“I was born with a deformed kidney and when I was four I had major eye surgery and later became blind in one eye and sight impaired in the other. I lost my confidence because of people’s negative comments and didn’t pass many exams. This was partly because I couldn’t see the board properly in lessons and was too embarrassed to say.

“All I ever wanted was to work but no one wanted someone like me, not even as a volunteer.

“I felt like I was good for nothing. I couldn’t even leave the house without someone as my guide. But then I found The Prince’s Trust and the Talent Match programme which helped me to get my first volunteering job. It was awesome.

“I did the Get into Hospitality programme and decided that I wanted to volunteer for The Prince’s Trust as a Young Ambassador. Being a Young Ambassador involves travelling all over the area representing the charity at events though and back then I was too scared to travel outside of Leicester.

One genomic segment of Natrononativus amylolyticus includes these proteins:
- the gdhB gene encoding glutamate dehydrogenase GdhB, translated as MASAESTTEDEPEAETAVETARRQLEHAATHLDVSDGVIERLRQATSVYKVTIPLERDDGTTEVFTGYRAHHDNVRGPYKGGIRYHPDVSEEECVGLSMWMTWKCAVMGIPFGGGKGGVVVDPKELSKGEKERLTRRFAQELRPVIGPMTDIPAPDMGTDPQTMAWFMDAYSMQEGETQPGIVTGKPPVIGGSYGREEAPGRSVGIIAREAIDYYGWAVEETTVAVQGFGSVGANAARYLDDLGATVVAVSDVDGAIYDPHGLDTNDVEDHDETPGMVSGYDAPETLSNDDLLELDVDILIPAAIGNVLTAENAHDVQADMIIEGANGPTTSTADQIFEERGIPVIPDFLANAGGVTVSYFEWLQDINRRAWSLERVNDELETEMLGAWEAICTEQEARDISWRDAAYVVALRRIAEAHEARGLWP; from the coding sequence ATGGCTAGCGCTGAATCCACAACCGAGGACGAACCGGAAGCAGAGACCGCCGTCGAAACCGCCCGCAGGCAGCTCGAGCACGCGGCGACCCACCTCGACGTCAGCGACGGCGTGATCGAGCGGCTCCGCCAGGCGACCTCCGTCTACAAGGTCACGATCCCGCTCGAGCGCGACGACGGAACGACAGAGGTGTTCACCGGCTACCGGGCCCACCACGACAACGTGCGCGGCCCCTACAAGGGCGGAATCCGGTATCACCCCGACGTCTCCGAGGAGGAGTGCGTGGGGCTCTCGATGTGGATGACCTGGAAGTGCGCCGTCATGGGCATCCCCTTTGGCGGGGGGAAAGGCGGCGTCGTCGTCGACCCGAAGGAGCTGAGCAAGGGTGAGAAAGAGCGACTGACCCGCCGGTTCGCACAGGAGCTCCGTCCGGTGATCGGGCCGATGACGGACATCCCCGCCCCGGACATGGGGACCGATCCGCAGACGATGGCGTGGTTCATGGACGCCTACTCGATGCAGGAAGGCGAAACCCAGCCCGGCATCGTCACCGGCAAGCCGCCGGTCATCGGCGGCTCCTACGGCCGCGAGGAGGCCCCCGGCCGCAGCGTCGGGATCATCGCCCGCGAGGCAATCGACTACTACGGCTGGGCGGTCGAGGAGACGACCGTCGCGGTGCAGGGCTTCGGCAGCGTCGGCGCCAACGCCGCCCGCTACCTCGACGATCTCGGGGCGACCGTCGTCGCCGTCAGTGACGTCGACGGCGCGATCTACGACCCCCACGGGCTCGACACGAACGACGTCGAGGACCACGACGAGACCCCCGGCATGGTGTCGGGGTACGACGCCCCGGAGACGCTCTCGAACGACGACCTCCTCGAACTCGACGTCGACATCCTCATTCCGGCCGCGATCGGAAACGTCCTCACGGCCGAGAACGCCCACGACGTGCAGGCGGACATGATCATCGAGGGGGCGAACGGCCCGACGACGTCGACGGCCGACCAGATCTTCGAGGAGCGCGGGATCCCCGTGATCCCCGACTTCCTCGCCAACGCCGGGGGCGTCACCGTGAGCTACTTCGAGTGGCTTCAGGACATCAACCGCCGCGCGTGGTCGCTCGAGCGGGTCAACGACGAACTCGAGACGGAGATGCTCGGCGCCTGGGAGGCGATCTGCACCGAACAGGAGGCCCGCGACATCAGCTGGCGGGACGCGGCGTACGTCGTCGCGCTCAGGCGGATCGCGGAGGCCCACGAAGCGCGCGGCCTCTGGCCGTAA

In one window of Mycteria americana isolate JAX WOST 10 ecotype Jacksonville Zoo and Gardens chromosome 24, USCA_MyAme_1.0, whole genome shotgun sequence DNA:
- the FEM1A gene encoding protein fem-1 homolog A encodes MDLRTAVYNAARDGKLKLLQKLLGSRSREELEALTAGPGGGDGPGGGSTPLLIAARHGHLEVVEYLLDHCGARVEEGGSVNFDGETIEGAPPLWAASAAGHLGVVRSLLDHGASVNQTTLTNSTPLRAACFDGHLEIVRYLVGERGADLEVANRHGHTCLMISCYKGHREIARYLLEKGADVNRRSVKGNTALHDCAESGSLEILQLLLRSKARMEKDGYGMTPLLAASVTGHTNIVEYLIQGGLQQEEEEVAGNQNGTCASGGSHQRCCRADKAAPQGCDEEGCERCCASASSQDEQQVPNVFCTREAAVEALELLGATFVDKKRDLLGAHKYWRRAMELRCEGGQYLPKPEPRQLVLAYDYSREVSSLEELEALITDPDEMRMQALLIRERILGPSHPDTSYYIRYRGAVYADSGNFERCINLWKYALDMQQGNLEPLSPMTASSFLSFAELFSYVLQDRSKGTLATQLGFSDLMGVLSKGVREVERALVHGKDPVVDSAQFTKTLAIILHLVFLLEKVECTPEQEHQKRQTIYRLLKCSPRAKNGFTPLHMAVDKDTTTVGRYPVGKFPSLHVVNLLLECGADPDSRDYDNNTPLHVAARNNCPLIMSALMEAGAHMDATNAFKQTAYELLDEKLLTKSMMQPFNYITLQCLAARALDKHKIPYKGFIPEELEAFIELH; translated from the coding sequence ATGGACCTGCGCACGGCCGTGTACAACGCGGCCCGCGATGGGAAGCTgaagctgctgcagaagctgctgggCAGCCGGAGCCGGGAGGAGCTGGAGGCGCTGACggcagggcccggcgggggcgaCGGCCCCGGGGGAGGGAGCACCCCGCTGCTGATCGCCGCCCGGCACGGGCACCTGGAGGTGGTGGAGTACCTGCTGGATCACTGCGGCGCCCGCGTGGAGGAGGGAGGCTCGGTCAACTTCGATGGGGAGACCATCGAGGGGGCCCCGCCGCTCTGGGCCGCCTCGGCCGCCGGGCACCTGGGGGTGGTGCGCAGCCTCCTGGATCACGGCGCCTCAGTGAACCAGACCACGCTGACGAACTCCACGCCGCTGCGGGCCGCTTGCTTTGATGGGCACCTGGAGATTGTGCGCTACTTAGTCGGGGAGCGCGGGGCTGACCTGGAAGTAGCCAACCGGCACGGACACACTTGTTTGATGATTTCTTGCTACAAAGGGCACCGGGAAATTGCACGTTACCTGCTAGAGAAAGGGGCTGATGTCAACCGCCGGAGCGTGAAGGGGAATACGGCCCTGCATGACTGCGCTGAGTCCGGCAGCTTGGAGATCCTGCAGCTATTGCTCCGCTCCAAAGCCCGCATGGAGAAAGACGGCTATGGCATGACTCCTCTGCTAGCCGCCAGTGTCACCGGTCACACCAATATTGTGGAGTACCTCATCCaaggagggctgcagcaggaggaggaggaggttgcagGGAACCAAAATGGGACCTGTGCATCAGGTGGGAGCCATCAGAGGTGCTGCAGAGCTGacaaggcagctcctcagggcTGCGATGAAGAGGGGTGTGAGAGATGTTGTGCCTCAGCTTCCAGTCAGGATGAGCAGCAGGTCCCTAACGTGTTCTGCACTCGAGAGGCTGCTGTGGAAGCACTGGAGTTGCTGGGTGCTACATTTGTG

“At that point I thought I could either fear everything and give up, or face my fears and move forward. I chose to move forward.  I went out of my way to beat my fears through volunteering, travelling and getting involved with blind sports, and then successfully applied to be a Young Ambassador.

“I’ve proven to myself what I’m capable of and I’m training to be a disability sports coach so I can help others reach their goals. Most recently, I gained my Level 2 in Sports Leadership through The Prince’s Trust programme Get Started with Sport.”

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Educational Achiever of the Year